Continuity of Operations (COOP) in the Executive Branch: Background and Issues for Congress
LIBRARY OF CONGRESS WASHINGTON DC CONGRESSIONAL RESEARCH SERVICE
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In the wake of the September 2001 terrorist attacks, subsequent biological weapon incidents, and occasional warnings of potential terrorist incursions, policymakers have given renewed attention to continuity of operations COOP issues. COOP planning is a segment of federal government contingency planning that refers to the internal effort of an organization, such as a branch of government, department, or office, to assure that the capability exists to continue essential operations in the aftermath of a comprehensive array of potential operational interruptions. It is related to continuity of government COG planning. COG plans are designed to ensure survival of a constitutional from of government and the continuity of essential federal functions. This report does not discuss COG planning beyond any direct relationship to COOP planning. Government-wide, COOP planning is critical because much of the recovery from an incident, which might include the maintenance of civil authority, and infrastructure repair, among other recovery activities, presumes the existence of an ongoing, functional government to fund, support, and oversee actions taken. In the executive branch, COOP planning can be viewed as a continuation of basic emergency preparedness planning, and a bridge between that planning and efforts to maintain continuity of government in the event of a significant disruption to government activity or institutions. Because the number and types of potential interruptions are unknown, effective COOP planning must provide, in advance of an incident, a variety of means to assure contingent operations.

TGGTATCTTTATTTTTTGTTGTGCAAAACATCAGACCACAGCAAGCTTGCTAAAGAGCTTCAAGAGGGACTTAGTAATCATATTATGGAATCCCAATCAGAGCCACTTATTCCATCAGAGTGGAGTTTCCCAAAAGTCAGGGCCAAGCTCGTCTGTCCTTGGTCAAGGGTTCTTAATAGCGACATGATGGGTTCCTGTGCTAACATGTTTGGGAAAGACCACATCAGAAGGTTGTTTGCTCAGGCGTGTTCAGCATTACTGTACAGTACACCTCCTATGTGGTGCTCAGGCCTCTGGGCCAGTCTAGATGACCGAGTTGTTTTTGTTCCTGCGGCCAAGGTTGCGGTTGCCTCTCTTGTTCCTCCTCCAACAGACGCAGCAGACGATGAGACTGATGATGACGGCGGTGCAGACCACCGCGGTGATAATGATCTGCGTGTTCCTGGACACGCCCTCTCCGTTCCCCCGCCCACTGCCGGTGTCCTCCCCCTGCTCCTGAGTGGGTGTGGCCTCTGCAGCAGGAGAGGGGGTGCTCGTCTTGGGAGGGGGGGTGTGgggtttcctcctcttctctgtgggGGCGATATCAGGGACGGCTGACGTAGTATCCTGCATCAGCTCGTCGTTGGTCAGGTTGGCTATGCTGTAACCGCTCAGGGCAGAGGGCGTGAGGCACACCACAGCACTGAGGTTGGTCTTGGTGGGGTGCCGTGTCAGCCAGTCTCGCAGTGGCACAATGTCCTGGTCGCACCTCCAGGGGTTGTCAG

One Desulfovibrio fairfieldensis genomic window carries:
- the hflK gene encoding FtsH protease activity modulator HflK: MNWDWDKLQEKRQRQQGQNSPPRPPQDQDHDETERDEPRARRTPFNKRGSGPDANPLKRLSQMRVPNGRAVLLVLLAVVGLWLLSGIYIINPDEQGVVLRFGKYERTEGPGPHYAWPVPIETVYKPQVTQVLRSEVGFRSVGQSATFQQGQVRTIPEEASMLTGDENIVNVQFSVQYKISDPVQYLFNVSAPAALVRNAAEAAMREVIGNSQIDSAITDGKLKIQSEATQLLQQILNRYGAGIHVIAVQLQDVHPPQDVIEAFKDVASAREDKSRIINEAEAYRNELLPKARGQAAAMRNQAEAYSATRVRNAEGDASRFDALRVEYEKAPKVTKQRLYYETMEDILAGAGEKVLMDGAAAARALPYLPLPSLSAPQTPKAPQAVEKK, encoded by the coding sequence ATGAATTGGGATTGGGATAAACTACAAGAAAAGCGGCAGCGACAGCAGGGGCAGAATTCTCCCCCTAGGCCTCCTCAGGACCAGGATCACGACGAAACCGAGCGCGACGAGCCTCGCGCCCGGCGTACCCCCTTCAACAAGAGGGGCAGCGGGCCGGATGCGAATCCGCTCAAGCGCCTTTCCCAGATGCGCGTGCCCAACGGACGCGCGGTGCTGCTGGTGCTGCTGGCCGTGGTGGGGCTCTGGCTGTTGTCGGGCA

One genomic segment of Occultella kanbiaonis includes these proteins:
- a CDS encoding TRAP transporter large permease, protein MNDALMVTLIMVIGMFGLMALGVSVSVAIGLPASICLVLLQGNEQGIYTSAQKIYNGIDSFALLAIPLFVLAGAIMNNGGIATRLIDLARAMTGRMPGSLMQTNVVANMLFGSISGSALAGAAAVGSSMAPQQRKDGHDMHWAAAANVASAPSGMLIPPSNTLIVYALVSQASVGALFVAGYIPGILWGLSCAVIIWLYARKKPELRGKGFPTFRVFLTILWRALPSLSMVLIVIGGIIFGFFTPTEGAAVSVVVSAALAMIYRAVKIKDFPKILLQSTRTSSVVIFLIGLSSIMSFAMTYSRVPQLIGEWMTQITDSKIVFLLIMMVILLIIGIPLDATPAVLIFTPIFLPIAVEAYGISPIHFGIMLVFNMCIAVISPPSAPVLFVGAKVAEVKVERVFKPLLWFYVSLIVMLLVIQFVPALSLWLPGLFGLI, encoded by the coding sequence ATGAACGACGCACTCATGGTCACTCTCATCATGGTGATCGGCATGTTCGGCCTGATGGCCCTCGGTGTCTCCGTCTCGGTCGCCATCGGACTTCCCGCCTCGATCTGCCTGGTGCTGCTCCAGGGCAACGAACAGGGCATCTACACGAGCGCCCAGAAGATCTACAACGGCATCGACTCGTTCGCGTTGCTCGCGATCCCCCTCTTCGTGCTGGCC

- Administration and Management
- Safety Engineering